So I don’t like it, and today and yesterday I did not go. I thought I would be productive, but I am like a top winding down. I went for a jog in the morning today and yesterday: the energy boost it gives me does not last. I want to lie down, and I feel a pain in my chest that I know spells crying, and I don’t know why. Nor do I know what to do about it.
I watched a very interesting series called the Baby Human on Youtube–I’m nearly completely broke and still felt the expense of all that data is a must-have. I may regret it later, when I can’t afford to buy oil or some other necessity.
I learned: very young children are aware of false-beliefs earlier than we used to think. They experience separation anxiety around 7 months and it’s associated with crawling. I usually subsides by a year and a half. By around a year old, they are aware that someone can act based on incorrect information. They understand the difference between unable and unwilling and recognize the people have intentions around the same age. By two, they have a sense of self and feel the social emotions of pride, shame, and embarrassment.
In other words, the beginnings of mentalization and understanding thoughts, feelings and intentions begins at around a year and becomes really possible (with the start of an awareness of the self) at around two. It made me think this period of toddlerhood is when things really went wrong for me. Abuse at younger ages was frightening, but it did not make me feel ashamed. Shame probably did not come before 18 months: rejection in infancy made me sad, but not ashamed. However, I did at some point in the middle understand intentions and I did have an idea of when mommy or daddy might be hurting me on purpose. I might even have begun to understand when they were hurting me on purpose, but lying about it.
I feel I do have a lot to mull over.
It’s been easier for me to remember the big traumas of my childhood, but recently I had a somewhat clearer picture of less vivid and shocking experiences. It came up in the context of thinking about coping strategies in dysfunctional (or addicted) families, so I’ll write a post about that later.
However, I will say, I realized one of the strategies in my family that I played into was to be the scapegoat. Now, the scapegoat allows the other members to discharge negative emotions without needing to engage in more difficult problem-solving skills. There are other elements to this, but it’s the one that comes to mind for me.
Parents on the borderline or narcissistic spectrum are angry about all kinds of things based on their dysfunctional views of what should be happening, distorted views of situations, and unrealistic expectations. So they have all of this uncomfortable anger they are trying valiantly not to express to someone who may have the power to retaliate.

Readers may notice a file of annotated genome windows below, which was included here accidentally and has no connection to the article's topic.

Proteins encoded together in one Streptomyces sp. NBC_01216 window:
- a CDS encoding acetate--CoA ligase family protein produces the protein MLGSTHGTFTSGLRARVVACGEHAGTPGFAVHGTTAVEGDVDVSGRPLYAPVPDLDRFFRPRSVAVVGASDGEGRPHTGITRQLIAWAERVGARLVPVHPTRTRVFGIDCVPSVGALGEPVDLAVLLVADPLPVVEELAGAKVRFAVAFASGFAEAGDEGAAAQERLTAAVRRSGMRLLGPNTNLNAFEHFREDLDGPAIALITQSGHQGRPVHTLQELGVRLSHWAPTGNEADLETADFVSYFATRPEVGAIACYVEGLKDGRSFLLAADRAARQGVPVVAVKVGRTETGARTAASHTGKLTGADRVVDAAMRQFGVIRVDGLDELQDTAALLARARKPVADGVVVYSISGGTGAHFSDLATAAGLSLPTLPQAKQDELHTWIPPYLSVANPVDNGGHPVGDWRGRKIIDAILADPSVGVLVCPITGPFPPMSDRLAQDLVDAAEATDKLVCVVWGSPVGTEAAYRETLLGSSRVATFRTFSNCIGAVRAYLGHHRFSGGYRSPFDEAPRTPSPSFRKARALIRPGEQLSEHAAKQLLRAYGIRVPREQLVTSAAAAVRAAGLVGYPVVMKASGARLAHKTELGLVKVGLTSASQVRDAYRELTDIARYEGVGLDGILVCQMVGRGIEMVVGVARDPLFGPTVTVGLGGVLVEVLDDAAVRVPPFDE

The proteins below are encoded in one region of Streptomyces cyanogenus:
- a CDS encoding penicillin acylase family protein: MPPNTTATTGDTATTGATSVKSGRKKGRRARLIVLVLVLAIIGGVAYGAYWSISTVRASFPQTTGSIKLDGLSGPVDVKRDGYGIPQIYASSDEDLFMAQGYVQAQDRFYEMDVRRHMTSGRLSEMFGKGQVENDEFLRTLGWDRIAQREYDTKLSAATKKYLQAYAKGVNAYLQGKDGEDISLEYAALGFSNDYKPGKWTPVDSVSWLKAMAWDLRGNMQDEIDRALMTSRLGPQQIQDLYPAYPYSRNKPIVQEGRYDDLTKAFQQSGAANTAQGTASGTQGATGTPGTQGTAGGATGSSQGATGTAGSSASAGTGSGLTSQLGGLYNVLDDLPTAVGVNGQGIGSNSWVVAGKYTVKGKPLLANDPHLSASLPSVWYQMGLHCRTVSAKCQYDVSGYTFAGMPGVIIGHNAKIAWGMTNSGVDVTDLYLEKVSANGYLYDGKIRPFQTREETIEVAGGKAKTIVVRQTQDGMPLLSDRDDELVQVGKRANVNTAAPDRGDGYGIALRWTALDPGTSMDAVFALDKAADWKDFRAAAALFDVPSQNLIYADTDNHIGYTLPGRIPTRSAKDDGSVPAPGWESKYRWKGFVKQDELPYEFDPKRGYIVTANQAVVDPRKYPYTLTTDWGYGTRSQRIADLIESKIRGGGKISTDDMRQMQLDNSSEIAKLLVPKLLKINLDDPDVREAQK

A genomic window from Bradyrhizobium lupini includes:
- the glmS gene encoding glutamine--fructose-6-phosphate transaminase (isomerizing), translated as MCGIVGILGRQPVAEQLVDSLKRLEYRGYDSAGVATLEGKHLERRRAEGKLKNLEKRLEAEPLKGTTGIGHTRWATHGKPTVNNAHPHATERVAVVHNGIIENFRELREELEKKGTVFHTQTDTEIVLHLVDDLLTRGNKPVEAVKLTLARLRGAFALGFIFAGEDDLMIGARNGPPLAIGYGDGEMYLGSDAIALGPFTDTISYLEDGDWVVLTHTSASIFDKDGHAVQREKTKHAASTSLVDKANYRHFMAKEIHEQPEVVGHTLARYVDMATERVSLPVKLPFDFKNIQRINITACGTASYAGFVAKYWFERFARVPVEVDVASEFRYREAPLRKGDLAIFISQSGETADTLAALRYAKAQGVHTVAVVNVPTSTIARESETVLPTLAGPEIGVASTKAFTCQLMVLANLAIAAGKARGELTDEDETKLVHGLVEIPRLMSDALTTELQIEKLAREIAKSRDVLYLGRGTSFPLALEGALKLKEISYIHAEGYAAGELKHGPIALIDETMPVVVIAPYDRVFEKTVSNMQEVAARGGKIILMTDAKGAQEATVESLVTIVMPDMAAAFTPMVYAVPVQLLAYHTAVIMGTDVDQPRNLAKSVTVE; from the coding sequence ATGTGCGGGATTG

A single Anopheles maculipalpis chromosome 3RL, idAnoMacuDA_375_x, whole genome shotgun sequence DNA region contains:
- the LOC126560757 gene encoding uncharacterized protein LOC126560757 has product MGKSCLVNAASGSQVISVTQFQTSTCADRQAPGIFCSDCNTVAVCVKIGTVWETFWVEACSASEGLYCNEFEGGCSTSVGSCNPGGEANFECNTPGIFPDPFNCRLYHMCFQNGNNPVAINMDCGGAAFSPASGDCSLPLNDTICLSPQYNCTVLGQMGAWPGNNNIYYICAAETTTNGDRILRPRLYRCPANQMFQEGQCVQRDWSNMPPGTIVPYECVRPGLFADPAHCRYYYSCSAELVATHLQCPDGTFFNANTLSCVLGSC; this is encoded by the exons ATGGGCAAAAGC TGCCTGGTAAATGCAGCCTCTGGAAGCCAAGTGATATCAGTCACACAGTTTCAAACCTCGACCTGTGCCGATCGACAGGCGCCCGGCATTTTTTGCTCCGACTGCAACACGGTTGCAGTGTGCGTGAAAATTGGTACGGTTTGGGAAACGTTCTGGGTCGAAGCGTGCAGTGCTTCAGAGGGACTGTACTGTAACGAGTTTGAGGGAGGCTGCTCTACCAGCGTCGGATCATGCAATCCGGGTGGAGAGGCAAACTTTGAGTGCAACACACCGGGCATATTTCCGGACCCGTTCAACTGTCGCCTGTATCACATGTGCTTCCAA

Scapegoating also allows a parent to compensate for feelings of helplessness by creating an even more helpless other to give himself a sense of strength via comparison.
The child is unlikely to question this, because what he knows of himself, he learned first from his parents: the abuse is likely to be taken for reality. Accepting the role of the scapegoat may benefit the child as well, in that it protects him from grasping the malevolent intentions of his parents.
There were two very consistent putdowns when I was a child: one mostly from my mother and one mostly from my father. The first was some variation on being physically unattractive–these were mostly small comments, not dramatic attacks on my self-image. So, my mother dressed me in a lot of brown: I really found her choice in clothes for me ugly. Then there were my crooked teeth, my hair color, my freckles, and my thinness.
So the weird thing about this when I was growing up is that absolutely no one in any other area of my life remarked much on this. I remember my mother telling me once that when she was growing up, they called kids like me “carrot top.” No one ever said that to me, although they did pull my braids. (Nothing like being a 2×2 wearing out-of-style dresses to school to make you feel like a social outcast.)
Some people liked my hair. The rest of humanity didn’t care. My mother used to call me Boney-Maroney. There was a whole song about this. When I got older (post-college, I think), people did eventually notice I was very thin. When I was 10, no one gave a damn.
I didn’t draw any particular conclusion about this as a child: I don’t remember what I felt. As a adult, there seems only one possible conclusion I might reasonably have drawn, given that my parents teased me over flaws no one else saw: my mother is mean to me.